However, the biggest asset in useful monitoring is focusing in on the right events and data. Is an average latency across all of your requests useful? Probably much less than averages per API or page.

One of the previous versions of this talk I keep in a bookmarks folder named 'Must see videos'.

This is a summary of https://www.youtube.com/watch?v=lJ8ydIuPFeU. It looks like a good summary, so I guess we won't replace the URL above, even though HN prefers original sources. We did change the title to that of the talk though.

In addition to some of the other comments, another factoid of dubious understanding is "that 5 percent had to be so bad it pulled the other 95 percent of observations up into bad territory". No, that is demonstrably not the case, and it's even referenced earlier in the article that the sample graph only saw movement in the 90% and 95% lines.

It feels like the article has taken a philosophical position, then gone through a lot of confirmation bias to support it.

He's taking a very pragmatic position that you will experience directly if you're ever responsible for the SLA of a "web scale" service.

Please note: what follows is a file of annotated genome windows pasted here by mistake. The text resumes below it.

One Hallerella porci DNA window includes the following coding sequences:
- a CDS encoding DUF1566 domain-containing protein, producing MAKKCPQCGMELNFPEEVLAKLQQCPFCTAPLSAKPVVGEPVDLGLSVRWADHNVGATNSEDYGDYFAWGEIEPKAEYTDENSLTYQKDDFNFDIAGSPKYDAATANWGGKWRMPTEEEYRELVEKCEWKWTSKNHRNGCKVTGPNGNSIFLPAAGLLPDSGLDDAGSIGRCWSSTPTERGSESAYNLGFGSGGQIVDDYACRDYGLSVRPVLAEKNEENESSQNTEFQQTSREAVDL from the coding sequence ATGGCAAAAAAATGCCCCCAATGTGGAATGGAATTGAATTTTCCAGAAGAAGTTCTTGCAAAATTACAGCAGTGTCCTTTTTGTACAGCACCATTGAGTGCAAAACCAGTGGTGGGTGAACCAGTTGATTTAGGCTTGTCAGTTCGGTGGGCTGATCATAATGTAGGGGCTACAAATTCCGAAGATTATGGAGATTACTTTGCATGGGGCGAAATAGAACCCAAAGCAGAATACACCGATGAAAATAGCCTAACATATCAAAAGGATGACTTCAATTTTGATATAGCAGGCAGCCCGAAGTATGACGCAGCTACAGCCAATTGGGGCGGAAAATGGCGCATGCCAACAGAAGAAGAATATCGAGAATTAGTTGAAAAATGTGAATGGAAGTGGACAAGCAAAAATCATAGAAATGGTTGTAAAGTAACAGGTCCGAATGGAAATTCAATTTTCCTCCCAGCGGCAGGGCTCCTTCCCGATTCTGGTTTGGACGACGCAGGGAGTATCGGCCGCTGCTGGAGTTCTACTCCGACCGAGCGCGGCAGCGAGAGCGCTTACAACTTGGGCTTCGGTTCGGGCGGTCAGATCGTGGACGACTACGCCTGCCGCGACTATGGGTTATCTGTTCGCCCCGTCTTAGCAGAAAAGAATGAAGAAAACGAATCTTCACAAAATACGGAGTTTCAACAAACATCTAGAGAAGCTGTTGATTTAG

His 5% / 95% observation is simply that you should not be focusing on the average, or even majority case if that's not what your users actually experience. One interpretation of the specific example you don't like is that more requests fell into a given range, thereby giving a distribution that the graph reflects. Another potential interpretation is just what he describes, where you have a set of especially poor performing requests at that point in time which effectively skew the distribution so that the 95th is "pulled up". His broader point is that you don't know based on this graph what you're dealing with, and he demonstrates a better visualization technique to determine the precise distribution of responses without having to look at every request.